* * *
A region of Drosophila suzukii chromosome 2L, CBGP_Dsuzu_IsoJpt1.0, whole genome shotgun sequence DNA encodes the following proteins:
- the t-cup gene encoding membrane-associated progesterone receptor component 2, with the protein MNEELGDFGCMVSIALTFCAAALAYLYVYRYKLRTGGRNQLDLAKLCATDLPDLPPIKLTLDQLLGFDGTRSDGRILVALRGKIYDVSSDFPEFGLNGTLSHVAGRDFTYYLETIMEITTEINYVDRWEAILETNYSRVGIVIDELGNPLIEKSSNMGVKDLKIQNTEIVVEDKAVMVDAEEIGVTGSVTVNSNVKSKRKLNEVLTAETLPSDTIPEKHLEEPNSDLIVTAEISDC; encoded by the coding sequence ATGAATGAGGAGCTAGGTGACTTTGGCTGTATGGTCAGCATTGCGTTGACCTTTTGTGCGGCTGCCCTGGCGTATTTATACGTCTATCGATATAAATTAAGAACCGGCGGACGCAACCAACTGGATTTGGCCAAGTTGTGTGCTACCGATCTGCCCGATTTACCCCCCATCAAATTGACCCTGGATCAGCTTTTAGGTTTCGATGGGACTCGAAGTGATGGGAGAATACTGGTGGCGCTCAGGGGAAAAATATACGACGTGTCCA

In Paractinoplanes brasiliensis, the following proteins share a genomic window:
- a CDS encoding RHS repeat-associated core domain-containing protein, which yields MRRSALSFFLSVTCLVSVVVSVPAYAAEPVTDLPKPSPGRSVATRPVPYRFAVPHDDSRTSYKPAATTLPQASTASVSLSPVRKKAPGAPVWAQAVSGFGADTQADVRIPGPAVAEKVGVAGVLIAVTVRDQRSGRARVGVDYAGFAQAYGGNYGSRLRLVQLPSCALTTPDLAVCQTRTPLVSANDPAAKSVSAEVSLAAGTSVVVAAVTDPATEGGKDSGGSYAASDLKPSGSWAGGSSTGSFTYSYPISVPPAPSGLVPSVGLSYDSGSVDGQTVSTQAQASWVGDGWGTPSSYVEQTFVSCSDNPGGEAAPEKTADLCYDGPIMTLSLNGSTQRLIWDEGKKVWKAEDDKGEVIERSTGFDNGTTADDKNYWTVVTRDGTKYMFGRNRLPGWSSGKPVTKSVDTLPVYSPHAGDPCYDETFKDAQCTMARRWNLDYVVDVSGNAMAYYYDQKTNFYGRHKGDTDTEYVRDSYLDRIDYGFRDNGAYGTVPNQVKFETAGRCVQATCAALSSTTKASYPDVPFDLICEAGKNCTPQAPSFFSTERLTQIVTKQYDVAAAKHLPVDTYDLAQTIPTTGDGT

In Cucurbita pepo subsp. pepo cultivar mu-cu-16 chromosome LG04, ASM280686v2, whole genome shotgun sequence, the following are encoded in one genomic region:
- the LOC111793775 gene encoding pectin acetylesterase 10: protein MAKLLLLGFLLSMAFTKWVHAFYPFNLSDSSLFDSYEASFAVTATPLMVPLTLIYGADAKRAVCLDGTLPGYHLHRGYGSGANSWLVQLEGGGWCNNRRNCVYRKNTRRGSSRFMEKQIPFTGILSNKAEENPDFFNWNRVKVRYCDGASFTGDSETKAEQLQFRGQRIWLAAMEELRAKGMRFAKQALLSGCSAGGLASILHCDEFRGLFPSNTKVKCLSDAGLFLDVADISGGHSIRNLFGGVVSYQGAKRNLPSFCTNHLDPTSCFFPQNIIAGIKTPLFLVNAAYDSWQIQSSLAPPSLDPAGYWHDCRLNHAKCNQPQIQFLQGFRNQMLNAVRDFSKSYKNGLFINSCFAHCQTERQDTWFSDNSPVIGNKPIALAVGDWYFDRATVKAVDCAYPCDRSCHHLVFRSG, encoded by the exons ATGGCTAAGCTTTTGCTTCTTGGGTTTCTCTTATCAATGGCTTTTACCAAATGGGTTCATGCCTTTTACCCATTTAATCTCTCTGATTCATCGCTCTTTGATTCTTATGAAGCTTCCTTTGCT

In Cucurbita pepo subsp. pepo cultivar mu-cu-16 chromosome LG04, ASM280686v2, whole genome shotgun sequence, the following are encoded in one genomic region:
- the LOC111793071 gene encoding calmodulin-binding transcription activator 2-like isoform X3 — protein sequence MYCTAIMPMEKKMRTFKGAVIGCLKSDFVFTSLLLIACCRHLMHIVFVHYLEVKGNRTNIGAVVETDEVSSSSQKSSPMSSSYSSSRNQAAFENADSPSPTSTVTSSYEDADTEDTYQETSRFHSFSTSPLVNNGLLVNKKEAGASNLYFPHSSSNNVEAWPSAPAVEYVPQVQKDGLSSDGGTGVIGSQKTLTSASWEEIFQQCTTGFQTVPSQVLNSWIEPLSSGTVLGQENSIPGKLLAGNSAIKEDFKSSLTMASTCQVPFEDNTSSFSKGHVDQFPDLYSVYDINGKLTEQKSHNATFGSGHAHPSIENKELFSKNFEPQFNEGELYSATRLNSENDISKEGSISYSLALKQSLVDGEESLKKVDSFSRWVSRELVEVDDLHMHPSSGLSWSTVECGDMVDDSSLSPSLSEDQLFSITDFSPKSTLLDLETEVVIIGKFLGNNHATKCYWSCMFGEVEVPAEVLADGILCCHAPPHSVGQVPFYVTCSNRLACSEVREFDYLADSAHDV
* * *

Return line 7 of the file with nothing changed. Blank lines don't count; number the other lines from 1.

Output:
In Cucurbita pepo subsp. pepo cultivar mu-cu-16 chromosome LG04, ASM280686v2, whole genome shotgun sequence, the following are encoded in one genomic region: